The above and other advantages of the invention will be pointed out or will become evident in the following detailed description and claims, and in the accompanying drawing also forming a part of the disclosure, in which:

with liquids but can be used with any fluid as that word is defined in the dictionary.

In general, the invention operates by remotely thermally inducing a stream of hot spots in the flow at an upstream production station 9, and then detecting the passage of these functional tracers at a downstream detecting station 11. By measuring the time required for the tracers to travel from production station 9 to detection station 11, and since the distance between the stations is known, the flow velocity between the stations can be found. With regard to distance between stations, the factors to be considered include the lateral confinement of the heating acoustical beam due to focusing, the mean or lowest velocity anticipated, the mean specific heat of the liquid, the mean thermal conductivity of the liquid, and the temperature coefficient of the velocity of sound.

Production-station 9 comprises an acoustical lens 12 mounted on the pipe or conduit by means of a coupling or clamping shoe 14. A reflecting mirror 16 is mounted in spaced relation to lens 12 by mounting means 18 which may cooperate with a vessel 20 which contains the operating parts of station 9. The vessel 20 is filled with a good sound transmitting medium such as FIG. 1 is a general schematic view of apparatus embodying the invention, and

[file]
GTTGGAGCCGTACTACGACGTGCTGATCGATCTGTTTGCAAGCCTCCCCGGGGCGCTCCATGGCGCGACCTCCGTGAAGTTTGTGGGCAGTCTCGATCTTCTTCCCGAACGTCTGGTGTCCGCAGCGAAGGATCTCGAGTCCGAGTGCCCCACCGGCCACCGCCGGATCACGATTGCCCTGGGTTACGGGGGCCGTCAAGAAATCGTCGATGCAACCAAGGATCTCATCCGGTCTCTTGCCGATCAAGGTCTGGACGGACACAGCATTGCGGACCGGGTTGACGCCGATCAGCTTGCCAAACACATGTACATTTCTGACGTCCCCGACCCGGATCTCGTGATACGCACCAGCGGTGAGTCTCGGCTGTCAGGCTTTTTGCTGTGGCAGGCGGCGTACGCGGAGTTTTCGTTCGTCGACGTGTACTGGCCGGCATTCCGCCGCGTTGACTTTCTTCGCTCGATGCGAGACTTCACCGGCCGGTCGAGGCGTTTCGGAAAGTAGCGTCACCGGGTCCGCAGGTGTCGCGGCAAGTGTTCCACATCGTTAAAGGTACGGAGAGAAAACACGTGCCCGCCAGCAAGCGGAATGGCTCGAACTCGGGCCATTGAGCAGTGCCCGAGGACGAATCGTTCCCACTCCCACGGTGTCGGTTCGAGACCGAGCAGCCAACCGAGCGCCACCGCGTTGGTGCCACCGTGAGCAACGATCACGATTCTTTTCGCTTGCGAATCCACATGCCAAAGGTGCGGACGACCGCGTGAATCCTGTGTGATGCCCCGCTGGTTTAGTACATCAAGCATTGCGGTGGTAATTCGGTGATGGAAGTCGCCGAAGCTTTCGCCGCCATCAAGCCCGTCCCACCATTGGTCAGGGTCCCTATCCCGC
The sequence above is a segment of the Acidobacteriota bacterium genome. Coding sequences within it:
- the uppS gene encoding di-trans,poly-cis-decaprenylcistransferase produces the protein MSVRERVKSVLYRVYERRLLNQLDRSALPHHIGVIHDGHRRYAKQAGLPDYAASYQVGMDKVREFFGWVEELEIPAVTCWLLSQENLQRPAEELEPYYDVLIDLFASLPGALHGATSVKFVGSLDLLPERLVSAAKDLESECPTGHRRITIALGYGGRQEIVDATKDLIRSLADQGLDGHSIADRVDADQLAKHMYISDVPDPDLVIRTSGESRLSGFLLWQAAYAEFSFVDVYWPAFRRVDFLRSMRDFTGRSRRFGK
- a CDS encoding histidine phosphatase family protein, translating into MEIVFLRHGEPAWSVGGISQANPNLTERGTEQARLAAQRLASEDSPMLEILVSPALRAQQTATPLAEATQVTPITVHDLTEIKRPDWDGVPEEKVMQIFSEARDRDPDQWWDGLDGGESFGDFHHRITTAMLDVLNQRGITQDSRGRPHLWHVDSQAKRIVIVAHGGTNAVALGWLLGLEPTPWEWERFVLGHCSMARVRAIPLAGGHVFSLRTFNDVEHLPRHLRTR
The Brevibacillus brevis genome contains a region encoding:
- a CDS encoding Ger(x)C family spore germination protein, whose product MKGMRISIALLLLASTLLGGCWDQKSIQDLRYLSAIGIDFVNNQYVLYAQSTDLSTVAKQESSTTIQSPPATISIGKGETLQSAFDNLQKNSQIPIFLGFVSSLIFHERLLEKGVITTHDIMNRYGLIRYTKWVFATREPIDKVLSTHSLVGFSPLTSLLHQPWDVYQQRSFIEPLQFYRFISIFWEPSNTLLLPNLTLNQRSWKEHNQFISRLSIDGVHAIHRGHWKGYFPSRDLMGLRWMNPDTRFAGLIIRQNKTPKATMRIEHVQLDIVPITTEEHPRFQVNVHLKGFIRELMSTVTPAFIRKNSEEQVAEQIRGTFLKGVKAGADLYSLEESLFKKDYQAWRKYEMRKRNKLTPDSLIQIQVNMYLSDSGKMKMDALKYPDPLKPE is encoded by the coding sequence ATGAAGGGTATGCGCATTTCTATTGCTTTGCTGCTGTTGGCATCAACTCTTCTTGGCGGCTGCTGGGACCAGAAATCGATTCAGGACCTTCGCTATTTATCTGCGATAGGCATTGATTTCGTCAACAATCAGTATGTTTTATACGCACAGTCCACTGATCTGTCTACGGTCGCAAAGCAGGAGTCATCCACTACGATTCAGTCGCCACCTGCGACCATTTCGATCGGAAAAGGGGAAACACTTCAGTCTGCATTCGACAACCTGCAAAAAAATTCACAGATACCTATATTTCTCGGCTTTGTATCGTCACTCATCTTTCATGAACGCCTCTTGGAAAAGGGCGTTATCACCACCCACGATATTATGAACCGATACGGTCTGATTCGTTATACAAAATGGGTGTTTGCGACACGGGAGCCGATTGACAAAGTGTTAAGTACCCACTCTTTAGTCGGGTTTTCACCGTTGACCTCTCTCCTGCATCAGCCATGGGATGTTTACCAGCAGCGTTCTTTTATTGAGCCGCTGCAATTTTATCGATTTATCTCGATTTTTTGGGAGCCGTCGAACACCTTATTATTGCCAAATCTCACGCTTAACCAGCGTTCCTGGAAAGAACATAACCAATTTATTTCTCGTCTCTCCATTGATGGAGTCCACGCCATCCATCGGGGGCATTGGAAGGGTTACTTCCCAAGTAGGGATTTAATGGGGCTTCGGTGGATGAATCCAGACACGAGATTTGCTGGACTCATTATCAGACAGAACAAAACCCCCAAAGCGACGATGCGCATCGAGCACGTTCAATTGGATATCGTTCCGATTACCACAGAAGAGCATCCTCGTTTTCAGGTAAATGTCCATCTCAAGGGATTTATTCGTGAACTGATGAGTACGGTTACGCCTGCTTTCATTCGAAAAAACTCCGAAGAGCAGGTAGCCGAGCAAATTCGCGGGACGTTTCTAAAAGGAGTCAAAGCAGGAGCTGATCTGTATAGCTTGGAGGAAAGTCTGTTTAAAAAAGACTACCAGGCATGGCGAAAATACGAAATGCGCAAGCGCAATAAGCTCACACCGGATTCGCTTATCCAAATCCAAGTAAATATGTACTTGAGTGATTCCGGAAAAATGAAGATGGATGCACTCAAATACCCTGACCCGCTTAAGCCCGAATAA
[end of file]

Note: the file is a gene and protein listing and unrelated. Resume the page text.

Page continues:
FIG. 2 is a diagram taken at right angles of the axis Referring now in detail to the drawing, reference numeral 10 indicates a pipe or conduit through which flows a fluid the velocity. of which and/or the mass flow of which it is desired to measure. The invention has particular utility where this flow is in a hostile environment as defined above. Heretofore, measurements on such flows in hostile environments was virtually impossible.

The present invention should be useful to measure a flow of gas as well as a flow of liquid. Existing technology for gas flows, suchas turbine meters and the like, are a highly developed art and quite adequate for measuring normal gas flows. Thus, as a purely practical matter and not as a technical limitation, the invention would probably not ordinarily be used to measure a gas flow. However, it is conceivable that a gas flow could be found under such circumstances or such hostile conditions that use of the invention would be warranted. For this reason, therefore, the word fluid is used in the specification and especially in the claims herein to clearly indicate that the invention is not limited to use liquid 22, which liquid might be transformer oil. Vessel 20 is fitted and scaled to pipe 10 in a liquid tight manner by any suitable means such as a heavy grease or silicone oil, whereby this apparatus is easily removed from pipe 10 if desired. Mirror 16 is preferably of a parabolic shape, and an energy transducer 24 is positioned at the focus of the mirror by any suitable mounting means. For example, a spider could be fixed to the edges of the mirror 16 to hold the transducer 24 at the focus. Transducer 24 could be any suitable ceramic type, and would function as a high fidelity tweeter loudspeaker. For another reason, explained in detail below, means may be provided to permit relative motion between the lens 12 and the pipe, and the mirror 16 and the lens and the pipe. Such means could comprise manually operated lead screw mountings, or servo-mechanisms, or the like, to allow such motions and positionings.